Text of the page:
## Goal

The goal here is to outline in a couple of paragraphs and few lines of code some simple ways in which we can use the Windsor.ai API and R package googleadsR to gain insights into marketing campaign performance in Google Ads. The nice thing about Windsor.ai is that you can have all of your marketing channels aggregating in a single place and then access all data at once using this package. In this case, however, the package is focused on getting data from Google Ads campaigns. Of course, once the data is in R you can do much more than the examples below, and work on analysis, predictions or dashboards.

After we create an account at Windsor.ai and obtain an API key, collecting our data from Windsor to R is as easy as:

library(googleadsR)
)

Lets take a look at the data we just downloaded to get a better idea about the structure and type of information included.

str(my_data_googleads)
#> 'data.frame':    1676 obs. of  6 variables:
#>  $campaign : chr "(ID)<00_mat>[id-cat]{eb}: mattress" "(ID)<00_mat>[emma mattress]{eb}: emma mattress" "Kampanja #1" "Myyntipäälliköksi Iponille" ... #>$ clicks      : int  0 0 0 0 0 0 0 0 0 0 ...
#>  $spend : chr "0" "0" "0" "0" ... #>$ medium      : chr  "Unknown" "Unknown" "Unknown" "Unknown" ...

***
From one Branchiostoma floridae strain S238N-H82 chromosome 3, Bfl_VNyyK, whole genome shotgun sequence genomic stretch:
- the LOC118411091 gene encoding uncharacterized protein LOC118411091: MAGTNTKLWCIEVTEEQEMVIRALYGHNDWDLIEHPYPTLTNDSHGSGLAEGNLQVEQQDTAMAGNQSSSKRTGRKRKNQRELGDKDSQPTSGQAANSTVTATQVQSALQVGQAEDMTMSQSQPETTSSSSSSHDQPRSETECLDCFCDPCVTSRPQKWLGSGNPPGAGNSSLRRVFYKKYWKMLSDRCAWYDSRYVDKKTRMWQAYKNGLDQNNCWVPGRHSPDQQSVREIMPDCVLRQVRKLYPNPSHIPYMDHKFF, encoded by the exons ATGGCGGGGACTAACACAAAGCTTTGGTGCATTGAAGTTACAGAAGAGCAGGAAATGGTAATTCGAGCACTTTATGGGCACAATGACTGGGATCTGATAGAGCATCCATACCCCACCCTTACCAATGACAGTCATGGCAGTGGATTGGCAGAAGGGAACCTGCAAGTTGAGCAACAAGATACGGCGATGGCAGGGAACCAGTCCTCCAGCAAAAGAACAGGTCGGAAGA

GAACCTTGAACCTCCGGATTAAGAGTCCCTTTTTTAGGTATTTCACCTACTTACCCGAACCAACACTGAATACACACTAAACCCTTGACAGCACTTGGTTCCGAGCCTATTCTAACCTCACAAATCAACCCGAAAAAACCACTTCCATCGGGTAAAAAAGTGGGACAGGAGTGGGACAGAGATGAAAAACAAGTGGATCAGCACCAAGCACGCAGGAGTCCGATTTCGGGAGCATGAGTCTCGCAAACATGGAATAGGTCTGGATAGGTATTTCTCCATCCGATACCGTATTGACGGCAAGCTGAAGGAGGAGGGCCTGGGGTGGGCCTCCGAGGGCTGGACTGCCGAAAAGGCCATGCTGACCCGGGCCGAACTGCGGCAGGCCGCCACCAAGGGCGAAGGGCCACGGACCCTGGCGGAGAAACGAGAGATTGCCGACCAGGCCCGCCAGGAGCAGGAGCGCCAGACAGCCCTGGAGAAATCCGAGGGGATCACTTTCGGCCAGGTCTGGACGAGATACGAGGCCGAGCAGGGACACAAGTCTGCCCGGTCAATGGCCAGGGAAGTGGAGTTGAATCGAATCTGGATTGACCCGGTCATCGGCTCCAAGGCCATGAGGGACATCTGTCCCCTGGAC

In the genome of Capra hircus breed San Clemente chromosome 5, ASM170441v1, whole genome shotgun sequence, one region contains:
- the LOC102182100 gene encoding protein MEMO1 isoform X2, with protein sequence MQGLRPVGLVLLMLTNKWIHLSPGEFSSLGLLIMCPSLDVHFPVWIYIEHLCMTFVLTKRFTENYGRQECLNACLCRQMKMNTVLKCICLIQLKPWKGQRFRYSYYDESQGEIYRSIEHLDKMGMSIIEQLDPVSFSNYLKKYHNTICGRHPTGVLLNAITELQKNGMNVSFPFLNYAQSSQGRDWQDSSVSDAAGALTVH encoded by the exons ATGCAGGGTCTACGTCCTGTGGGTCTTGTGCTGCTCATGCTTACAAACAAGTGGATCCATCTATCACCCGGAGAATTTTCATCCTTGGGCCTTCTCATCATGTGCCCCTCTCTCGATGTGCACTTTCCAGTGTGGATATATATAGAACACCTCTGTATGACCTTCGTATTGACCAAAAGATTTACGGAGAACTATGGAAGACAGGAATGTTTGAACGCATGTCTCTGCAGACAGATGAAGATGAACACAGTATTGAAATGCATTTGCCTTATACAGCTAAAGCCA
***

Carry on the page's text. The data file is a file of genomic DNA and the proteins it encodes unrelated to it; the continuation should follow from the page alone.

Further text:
#>  $source : chr "google" "google" "google" "google" ... #>$ googlesheets: chr  "'spreadsheet_id'" "'spreadsheet_id'" "'spreadsheet_id'" "'spreadsheet_id'" ...

First, lets try to find the campaigns with most clicks. To do this, we’ll filter only those rows that have clicks, then group the dataset by campaign (campaign column) and sum up the click count per campaign.

library(dplyr)
#> Warning: package 'dplyr' was built under R version 4.2.2
#>
#> Attaching package: 'dplyr'
#> The following objects are masked from 'package:stats':
#>
#>     filter, lag
#> The following objects are masked from 'package:base':
#>
#>     intersect, setdiff, setequal, union
library(ggplot2)
#> Warning: package 'ggplot2' was built under R version 4.2.2

top_10 <-
filter(clicks > 0) %>%
group_by(campaign) %>%
summarise(n_clicks = sum(clicks)) %>%
ungroup %>%
arrange(desc(n_clicks)) %>%

knitr::kable(top_10)
campaign n_clicks
AO_Smart_Shopping_Running_Jogging 56670
city_display_awareness_hyd_april_2021 54711
AO_Dynamic_Remarketing_Cart_Abandoners 54089
AO_Dynamic_Remarketing_Cart_Abandoners_Website 39969
AO_Smart_Shopping_Yoga 27551
AO_Search_Brand_Exact 24535
AO_UAC_app_install 21958
AO_UAC_app_install_Hyd 20155
AO_Shopping_Cycling 18852
AO_UAC_app_install_chennai 16905

Thereafter we can quickly visualize our data using ggplot2

ggplot(top_10, aes(x = n_clicks, y = campaign)) +
geom_col()

We can apply the same type of data manipulation and plotting to check the spend values.

my_data_googleads %>%
filter(clicks > 0) %>%
group_by(campaign) %>%
summarise(sum_spend = sum(as.numeric(spend))) %>%
ungroup %>%
arrange(desc(sum_spend)) %>%
ggplot(aes(x = sum_spend, y = campaign)) +
geom_col()

Finally, for a direct comparison, we can aggregate both the clicks and spending per ad campaign and plot them jointly:

library(tidyr)

theme(legend.position="bottom")